(A, E) The true, assumed correlation matrix used in the simulation.

(B, F) The correlation matrix calculated from a least-squares superposition, including all atoms, of 300 protein structures simulated using the true correlation matrix.

(C, G) The estimated correlation matrix, calculated from a least-squares superposition that omitted residues 1–5, which have the highest variance (most disorder) in the structure.

(D, H) The correlation matrix calculated from a maximum likelihood superposition of the same simulated structures.


We found that, when calculated from an ML superposition, both the covariance matrix and the corresponding correlation matrix are considerably more accurate than those calculated from least-squares superpositions (Figure 1). When compared to the true (known) correlation matrix, the least-squares correlation matrix is highly biased, showing an artifactual pattern of correlation (Figure 1B and 1F). As shown in Figure 1C and 1G, the least-squares correlation matrix remains artifactually biased even when the majority of highly variable atoms are excluded from the analysis, as often done in common practice (“truncated least squares,” where disordered regions are subjectively removed from the analysis with intent to obtain lower RMSDs). Interestingly, the least-squares procedure imparts a highly similar, artifactual correlation structure regardless of the true correlations (compare Figure 1B and 1C, with no true correlations, to Figure 1F and 1G, in which the structures had true strong correlations). In contrast, the ML-based correlation matrix reliably recapitulates the true complex patterns of correlation (Figure 1D and 1H).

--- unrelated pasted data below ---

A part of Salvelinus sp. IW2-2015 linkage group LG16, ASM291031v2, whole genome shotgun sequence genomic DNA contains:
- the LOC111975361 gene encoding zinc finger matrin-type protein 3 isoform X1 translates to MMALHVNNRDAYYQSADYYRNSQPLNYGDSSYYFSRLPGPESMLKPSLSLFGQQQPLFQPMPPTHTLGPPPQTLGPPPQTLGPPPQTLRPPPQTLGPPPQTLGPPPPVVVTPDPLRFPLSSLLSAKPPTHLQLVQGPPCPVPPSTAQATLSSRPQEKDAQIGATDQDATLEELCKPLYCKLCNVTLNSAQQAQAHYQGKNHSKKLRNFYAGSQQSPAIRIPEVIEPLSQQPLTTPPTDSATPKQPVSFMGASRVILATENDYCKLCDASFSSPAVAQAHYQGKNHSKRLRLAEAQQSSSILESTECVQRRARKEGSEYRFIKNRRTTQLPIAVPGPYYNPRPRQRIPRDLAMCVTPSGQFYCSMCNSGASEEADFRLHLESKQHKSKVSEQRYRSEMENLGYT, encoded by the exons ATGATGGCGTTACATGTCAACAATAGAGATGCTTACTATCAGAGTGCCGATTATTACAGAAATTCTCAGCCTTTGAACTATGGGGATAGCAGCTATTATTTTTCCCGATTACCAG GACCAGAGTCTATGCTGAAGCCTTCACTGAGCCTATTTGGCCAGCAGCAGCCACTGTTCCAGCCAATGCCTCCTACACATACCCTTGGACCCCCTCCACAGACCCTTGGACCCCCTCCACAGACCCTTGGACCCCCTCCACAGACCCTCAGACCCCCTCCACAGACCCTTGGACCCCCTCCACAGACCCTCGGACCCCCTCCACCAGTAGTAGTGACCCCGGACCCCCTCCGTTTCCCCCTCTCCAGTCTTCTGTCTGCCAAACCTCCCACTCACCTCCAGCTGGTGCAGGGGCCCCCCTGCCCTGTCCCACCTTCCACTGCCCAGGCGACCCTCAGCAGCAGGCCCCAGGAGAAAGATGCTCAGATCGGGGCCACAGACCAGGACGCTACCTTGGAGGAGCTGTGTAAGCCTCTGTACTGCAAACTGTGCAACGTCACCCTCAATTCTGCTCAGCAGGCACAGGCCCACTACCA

Accuracy of Major Modes of Correlation Found by ML